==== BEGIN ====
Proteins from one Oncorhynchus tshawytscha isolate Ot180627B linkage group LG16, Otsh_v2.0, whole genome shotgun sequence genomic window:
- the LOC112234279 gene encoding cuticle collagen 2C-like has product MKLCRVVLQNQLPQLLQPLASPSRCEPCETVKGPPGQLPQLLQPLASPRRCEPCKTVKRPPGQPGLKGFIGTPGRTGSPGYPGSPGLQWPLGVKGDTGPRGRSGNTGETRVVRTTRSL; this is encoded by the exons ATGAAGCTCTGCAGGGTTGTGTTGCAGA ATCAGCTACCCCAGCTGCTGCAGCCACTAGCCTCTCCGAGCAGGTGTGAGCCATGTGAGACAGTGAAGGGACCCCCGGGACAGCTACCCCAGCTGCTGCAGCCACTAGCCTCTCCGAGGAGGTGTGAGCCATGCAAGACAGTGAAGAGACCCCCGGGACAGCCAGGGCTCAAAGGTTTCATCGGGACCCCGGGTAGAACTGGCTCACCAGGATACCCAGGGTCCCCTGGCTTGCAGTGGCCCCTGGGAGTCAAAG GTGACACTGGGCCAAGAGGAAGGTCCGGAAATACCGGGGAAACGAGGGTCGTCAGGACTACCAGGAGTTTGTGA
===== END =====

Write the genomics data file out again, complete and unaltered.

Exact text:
Proteins from one Oncorhynchus tshawytscha isolate Ot180627B linkage group LG16, Otsh_v2.0, whole genome shotgun sequence genomic window:
- the LOC112234279 gene encoding cuticle collagen 2C-like has product MKLCRVVLQNQLPQLLQPLASPSRCEPCETVKGPPGQLPQLLQPLASPRRCEPCKTVKRPPGQPGLKGFIGTPGRTGSPGYPGSPGLQWPLGVKGDTGPRGRSGNTGETRVVRTTRSL; this is encoded by the exons ATGAAGCTCTGCAGGGTTGTGTTGCAGA ATCAGCTACCCCAGCTGCTGCAGCCACTAGCCTCTCCGAGCAGGTGTGAGCCATGTGAGACAGTGAAGGGACCCCCGGGACAGCTACCCCAGCTGCTGCAGCCACTAGCCTCTCCGAGGAGGTGTGAGCCATGCAAGACAGTGAAGAGACCCCCGGGACAGCCAGGGCTCAAAGGTTTCATCGGGACCCCGGGTAGAACTGGCTCACCAGGATACCCAGGGTCCCCTGGCTTGCAGTGGCCCCTGGGAGTCAAAG GTGACACTGGGCCAAGAGGAAGGTCCGGAAATACCGGGGAAACGAGGGTCGTCAGGACTACCAGGAGTTTGTGA